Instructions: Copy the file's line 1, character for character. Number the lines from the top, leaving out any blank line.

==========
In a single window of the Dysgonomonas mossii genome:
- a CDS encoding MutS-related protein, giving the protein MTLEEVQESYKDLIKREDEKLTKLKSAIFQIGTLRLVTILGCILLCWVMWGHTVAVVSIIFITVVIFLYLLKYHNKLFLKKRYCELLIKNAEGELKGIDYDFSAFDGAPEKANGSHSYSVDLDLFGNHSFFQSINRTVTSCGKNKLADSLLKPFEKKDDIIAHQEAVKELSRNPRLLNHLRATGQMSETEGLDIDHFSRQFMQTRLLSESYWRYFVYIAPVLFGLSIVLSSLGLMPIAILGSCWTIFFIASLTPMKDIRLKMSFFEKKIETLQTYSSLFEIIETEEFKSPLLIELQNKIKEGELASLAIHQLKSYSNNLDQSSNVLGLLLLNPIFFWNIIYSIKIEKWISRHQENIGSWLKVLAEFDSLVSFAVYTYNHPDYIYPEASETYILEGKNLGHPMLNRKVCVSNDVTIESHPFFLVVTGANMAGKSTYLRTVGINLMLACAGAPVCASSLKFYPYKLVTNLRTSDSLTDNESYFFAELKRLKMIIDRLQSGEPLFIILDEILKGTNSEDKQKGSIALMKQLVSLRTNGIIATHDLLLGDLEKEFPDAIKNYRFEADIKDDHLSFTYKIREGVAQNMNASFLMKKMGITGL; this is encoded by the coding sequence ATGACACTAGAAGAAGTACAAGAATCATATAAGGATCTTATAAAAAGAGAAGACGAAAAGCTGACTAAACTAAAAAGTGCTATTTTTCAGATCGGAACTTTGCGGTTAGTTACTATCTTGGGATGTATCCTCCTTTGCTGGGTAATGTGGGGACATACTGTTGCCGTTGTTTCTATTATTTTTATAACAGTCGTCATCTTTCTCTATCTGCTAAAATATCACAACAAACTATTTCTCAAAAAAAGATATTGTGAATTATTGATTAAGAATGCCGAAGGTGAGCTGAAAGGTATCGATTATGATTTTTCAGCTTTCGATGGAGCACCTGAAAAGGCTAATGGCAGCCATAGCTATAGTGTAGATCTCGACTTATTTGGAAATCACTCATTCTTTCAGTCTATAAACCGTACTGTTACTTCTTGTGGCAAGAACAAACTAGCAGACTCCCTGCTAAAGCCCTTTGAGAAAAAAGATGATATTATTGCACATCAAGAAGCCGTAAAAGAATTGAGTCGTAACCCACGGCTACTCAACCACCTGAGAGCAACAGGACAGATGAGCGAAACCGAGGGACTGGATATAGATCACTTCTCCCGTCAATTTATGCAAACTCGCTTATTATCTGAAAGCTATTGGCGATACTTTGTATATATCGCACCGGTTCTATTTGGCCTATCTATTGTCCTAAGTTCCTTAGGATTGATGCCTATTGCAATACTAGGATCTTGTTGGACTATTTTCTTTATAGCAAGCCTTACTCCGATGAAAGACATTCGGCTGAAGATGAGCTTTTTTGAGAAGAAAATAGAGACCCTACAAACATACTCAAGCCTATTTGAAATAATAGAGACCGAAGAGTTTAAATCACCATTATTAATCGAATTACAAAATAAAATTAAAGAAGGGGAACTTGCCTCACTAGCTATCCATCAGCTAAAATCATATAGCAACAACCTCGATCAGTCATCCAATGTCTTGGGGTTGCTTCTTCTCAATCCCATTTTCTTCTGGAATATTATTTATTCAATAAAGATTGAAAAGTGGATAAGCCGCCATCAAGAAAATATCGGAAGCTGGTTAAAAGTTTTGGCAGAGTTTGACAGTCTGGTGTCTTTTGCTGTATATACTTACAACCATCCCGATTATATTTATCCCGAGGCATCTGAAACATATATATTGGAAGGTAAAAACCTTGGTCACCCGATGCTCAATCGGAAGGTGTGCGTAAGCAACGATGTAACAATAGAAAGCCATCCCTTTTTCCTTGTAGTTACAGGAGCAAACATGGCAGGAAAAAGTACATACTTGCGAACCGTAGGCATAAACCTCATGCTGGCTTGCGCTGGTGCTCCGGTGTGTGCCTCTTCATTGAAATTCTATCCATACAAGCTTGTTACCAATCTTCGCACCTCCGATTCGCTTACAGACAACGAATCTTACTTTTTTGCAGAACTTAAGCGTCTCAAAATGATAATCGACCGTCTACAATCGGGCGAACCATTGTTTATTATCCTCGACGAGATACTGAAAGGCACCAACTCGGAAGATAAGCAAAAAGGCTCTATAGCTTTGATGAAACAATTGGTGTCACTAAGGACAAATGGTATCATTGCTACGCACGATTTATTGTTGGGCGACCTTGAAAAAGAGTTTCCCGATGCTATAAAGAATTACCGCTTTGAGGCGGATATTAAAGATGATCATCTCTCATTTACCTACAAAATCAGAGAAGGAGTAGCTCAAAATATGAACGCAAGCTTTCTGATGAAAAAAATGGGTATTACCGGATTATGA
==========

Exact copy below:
In a single window of the Dysgonomonas mossii genome: